You wanted to use the effect of long exposures.
What effects of long exposure are visible in your image?
Lights are blown out.
For the street lamp on the right, it seems to be ok.
But the neon sign is rather ugly. The name of the restaurant is hard to read.
So the long exposure doesn't work on lights close to you.
The fountain becomes a closed curtain, which is interesting.
There aren't many parts that are affected by long exposure and on some parts it even has an unpleasant effect.
What other things are in the image that could be interesting, beautiful, ...?
There's a statue on the fountain which looks good with the highlights on the dark material.
There's a symmetry to the basin of the fountain, but with the neon lights and the bright ugly building in the back, it will be hard to incorporate it into the image.
You can blur out the background, but it will still be visible.
What other image could be taken at this fountain that uses effects of long exposure?
Get closer. Most of the surroundings should not be part of the image
as they tend to look ugly under these circumstances. Getting closer to the fountain will show less of those surroundings. Place the camera on the edge of the basin. Pointing up, framing the statue and filling the bottom of the image with the curtain of water. The background should be mostly night sky, which is nice and neutral.
If the angles work out, you can try and get the street light in your shot as well, acting as a wrong sun in the background, giving the statue a nice side/back light.
What mode&settings can be used for the fountain shot?
S is good as it let's you choose a shutter speed (a long one), right? Well, yes, it adjusts the aperture (and maybe even iso) so the exposure is "right". But the problem is that a "right" exposure for a camera means a grey one (not too dark, not too bright). Say there's a lot of black night sky in your image. The camera will try to find the average grey exposure and as a result it will probably over expose the rest of the image.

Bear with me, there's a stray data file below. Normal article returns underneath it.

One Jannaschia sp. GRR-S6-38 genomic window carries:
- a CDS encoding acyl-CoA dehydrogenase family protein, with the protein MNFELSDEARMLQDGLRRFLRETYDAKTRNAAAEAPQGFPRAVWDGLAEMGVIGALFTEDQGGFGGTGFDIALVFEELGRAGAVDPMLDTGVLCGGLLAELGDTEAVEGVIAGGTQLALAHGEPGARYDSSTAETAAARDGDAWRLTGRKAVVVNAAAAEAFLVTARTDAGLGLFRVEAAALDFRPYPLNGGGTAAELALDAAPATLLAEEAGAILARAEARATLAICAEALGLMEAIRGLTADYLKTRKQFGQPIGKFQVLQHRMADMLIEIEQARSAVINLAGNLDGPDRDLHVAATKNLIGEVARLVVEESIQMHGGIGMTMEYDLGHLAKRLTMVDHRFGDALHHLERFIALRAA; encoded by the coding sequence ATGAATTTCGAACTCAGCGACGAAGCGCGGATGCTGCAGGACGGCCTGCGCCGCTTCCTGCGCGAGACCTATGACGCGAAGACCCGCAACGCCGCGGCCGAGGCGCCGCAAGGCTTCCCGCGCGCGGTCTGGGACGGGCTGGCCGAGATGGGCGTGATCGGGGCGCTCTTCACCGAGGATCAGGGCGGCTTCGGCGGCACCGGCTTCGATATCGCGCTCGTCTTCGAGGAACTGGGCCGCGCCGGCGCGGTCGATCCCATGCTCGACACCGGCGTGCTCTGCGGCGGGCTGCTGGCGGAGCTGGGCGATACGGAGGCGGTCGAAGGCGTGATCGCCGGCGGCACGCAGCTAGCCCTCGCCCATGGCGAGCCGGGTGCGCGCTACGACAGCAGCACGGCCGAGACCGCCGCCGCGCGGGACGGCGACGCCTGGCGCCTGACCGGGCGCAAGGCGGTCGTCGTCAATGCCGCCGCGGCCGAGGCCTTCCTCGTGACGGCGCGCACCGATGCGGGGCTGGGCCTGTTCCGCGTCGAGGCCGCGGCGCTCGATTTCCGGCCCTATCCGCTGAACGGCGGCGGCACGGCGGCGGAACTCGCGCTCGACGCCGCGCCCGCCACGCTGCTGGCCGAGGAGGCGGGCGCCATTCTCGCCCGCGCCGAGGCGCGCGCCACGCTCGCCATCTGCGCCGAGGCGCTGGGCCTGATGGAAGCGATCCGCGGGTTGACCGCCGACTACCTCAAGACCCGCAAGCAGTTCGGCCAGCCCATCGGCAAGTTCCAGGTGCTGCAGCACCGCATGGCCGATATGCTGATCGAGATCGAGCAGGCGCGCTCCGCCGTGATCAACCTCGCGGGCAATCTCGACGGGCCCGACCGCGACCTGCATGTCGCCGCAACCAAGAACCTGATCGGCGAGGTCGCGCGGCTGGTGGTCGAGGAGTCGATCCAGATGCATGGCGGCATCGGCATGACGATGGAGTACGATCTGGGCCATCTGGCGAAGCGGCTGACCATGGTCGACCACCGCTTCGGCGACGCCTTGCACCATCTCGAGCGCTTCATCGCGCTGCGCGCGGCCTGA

This will also brighten up the sky and it will look mushy from all the surrounding lights from the city.
In your case, a "right" exposure could be an image consisting of a lot of pure black and that's not what the camera is looking for.
In manual mode, you are in control of all the settings. This however requires a bit of knowledge about what those settings do. You say "S prevented me from picking f2.8". This implies that you want to use f2.8 on this shot. This won't work, because f2.8 means the aperture is wide open (probably as wide as your lens can go), which means a lot of light can go through the lens. With that much light, it won't take long before enough light reached the sensor for a good exposure, but you want a long one. That's why the automatic S mode picked f22, which means the aperture is closed and only a bit of light goes through the lens. So the camera takes quite a while untile enough light is captured -> this allows for a long shutter speed.
If this is new to you, it is a great opportunity to learn.
Go ahead and use Aperture priority mode and dial in the f2.8 that you apparently want to use and see what your camera picks as a shutter speed, it will not be a long exposure.
Now dial in f22 and see how much the shutter speed changes.
Both: Long shutter speeds and small f-numbers will make the image brighter, you need something to balance. that's what the S mode did by dialing in f22.
If you want to use f2.8 anyway, you have to darken the image by some other means. Often an ND filter is used to reduce the amount of light, but this is a story for another day.
This is a good stationary subject to experiment with all this. Set up the tripod. Keep two values constant (aperture and iso, for example) and play with the other one. Don't be surprised to see all white or all black images, just keep going until something shows up. You will get a feel for what these values do.
Good luck and have fun